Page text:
A chain of events has been triggered that is increasingly exposing the UK diplomatically and militarily in the Gulf.
The UK has put British shipping on maximum alert in the Gulf, just as the foreign secretary, Jeremy Hunt, is forced to admit that – due to successive defence cuts – the UK does not have the resources to defend British vessels.
Simultaneously, the UK is battling diplomatically to keep the nuclear deal with Iran alive – a path the US rejects.
British officials insist there is no connection between freedom of navigation and the preservation of the Joint Comprehensive Plan of Action, as the deal is known. But the two issues are inextricably linked.
British officials weighed the implications for the nuclear deal before British marines seized Grace 1, an Iranian-owned oil tanker, off the strait of Gibraltar following a request from the US.
On one side of the ledger, the UK prides itself on upholding international law, including sanctions. The cargo was in breach of EU law because it was taking oil to Syria.
But on the other side of the ledger, capturing Grace 1 would have little practical impact on Syria since it can still import oil from Russia. Moreover, if the UK went ahead with the seizure, it would be locked into a long legal battle, while British shipping in the Gulf would be vulnerable to Iranian reprisals and damage.
The UK did not need another row with Iran just as the talks between Tehran, and the UK, France and Germany to rescue the nuclear deal reached their most sensitive stage.
Tehran had for weeks been gradually reducing its commitments under the deal, in a calibrated effort to force Europe to do more to challenge US policy.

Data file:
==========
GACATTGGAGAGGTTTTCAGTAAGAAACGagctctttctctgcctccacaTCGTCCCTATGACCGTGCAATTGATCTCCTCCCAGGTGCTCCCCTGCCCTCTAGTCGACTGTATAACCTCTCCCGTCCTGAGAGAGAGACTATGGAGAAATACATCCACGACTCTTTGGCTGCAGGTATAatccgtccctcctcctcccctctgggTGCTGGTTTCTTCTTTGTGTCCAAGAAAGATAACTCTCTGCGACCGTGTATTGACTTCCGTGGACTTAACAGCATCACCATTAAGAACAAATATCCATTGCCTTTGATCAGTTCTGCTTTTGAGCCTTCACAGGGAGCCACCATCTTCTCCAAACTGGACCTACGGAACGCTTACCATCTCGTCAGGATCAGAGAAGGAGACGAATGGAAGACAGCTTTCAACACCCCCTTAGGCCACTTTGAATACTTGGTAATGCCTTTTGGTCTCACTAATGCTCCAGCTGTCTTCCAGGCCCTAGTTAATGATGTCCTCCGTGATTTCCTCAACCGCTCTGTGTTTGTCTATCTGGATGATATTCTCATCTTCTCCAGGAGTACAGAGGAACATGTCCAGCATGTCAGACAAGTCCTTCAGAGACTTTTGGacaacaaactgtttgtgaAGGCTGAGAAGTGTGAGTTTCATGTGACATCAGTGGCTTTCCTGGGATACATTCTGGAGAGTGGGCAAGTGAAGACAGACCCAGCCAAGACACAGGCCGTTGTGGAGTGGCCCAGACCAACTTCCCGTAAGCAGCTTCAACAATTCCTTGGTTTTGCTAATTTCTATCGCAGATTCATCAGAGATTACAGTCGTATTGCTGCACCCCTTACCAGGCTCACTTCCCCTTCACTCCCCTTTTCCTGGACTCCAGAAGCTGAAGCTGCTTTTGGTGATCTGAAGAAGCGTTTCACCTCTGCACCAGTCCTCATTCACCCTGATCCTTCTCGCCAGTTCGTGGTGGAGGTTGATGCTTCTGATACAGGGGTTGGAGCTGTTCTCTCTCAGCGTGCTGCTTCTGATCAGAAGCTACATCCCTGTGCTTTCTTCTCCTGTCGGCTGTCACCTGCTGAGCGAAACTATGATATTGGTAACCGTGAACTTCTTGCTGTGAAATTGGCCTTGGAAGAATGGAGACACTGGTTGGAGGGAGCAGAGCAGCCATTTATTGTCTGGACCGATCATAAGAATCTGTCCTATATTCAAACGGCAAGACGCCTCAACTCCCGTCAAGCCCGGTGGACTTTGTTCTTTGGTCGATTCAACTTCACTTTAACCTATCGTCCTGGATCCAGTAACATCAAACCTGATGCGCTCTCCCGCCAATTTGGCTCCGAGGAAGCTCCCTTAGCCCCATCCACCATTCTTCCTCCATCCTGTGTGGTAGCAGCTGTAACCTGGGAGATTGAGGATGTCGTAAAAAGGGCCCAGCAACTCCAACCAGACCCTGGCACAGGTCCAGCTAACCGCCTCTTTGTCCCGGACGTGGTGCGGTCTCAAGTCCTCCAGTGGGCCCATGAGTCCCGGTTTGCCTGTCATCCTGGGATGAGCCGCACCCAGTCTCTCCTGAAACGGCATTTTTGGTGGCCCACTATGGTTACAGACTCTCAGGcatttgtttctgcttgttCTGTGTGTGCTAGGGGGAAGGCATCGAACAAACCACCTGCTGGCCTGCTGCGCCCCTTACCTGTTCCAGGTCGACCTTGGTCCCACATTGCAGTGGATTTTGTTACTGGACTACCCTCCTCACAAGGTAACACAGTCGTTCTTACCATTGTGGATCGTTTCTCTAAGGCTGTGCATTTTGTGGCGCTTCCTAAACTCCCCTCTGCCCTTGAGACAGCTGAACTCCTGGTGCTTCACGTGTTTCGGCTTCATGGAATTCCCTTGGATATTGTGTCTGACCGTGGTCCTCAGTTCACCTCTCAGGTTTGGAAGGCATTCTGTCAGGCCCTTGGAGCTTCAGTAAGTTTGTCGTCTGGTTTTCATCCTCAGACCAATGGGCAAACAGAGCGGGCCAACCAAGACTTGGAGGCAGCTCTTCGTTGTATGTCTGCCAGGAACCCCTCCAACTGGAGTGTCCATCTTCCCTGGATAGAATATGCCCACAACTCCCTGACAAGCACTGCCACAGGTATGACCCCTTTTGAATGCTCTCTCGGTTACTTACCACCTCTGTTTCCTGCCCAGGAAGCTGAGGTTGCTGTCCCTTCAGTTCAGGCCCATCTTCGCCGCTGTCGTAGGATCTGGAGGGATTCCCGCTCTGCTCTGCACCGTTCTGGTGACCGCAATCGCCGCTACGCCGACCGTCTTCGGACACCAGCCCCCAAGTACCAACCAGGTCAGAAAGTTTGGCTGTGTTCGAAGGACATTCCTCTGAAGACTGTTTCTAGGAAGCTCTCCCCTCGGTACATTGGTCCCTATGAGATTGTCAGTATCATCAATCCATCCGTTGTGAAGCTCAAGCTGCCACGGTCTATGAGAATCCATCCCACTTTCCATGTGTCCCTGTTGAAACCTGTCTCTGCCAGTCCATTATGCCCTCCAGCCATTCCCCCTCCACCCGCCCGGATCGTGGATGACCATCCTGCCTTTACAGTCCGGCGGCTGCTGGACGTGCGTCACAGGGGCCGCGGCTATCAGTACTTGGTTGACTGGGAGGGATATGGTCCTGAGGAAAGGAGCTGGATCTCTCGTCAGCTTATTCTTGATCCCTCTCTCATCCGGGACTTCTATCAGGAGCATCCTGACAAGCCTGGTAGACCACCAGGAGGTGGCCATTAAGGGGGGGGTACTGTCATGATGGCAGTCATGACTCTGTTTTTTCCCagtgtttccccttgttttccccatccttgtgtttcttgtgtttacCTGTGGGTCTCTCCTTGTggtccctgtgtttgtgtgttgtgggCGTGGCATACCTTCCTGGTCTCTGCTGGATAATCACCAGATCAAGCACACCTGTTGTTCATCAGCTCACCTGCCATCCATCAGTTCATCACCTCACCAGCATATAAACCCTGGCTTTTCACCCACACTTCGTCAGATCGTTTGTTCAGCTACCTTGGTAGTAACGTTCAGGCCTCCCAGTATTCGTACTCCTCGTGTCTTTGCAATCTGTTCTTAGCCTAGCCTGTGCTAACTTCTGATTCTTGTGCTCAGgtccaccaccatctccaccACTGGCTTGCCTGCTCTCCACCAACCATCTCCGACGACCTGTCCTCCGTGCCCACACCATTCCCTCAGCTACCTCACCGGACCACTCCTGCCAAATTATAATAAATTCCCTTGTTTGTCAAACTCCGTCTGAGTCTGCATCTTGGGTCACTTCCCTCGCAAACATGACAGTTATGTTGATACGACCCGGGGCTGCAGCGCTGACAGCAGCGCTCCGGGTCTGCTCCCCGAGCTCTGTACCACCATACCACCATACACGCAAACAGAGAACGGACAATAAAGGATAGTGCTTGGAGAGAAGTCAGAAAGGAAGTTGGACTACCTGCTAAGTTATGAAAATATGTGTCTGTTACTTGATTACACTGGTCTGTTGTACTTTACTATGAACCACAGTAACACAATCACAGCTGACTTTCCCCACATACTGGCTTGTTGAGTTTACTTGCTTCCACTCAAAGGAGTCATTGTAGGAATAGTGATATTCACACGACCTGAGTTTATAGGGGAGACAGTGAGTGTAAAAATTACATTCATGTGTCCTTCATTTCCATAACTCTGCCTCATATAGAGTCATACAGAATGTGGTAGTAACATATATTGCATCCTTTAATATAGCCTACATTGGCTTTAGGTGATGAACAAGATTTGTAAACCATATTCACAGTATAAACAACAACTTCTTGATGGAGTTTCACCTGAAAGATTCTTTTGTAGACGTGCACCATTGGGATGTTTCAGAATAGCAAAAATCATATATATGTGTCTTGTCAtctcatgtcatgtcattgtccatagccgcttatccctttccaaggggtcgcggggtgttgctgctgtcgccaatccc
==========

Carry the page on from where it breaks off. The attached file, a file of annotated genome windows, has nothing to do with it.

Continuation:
Lord Howell, a former Conservative cabinet minister and chairman of the Lords international relations committee, asked his government on Thursday whether it “was such a good idea to raid the Iranian oil tanker in Gibraltar in the first place”. He said: “Obviously we want to stop oil getting to President Assad, although probably he can get all the oil he wants from Russia. Are we not supposed to be on the same side as the Iranians on the question of nuclear proliferation and control? Can we have a firm assurance that we did this not just at the say-so of the US?”
Lady Goldie, for the government, insisted the request to intercept the ship came from the government of Gibraltar, but Foreign Office officials in the past have indicated the biggest factor in play was pressure from the US.
Speaking on the BBC, Nathalie Tocci, the special adviser to the EU foreign policy chief, Federica Mogherini, put the UK decision in a wider political context. “The UK is feeling its own fragility and a fear of isolation as it tries to cut off its membership from the EU. There’s a line connecting the Iran story and the UK ambassador to the US.” [Continue reading…]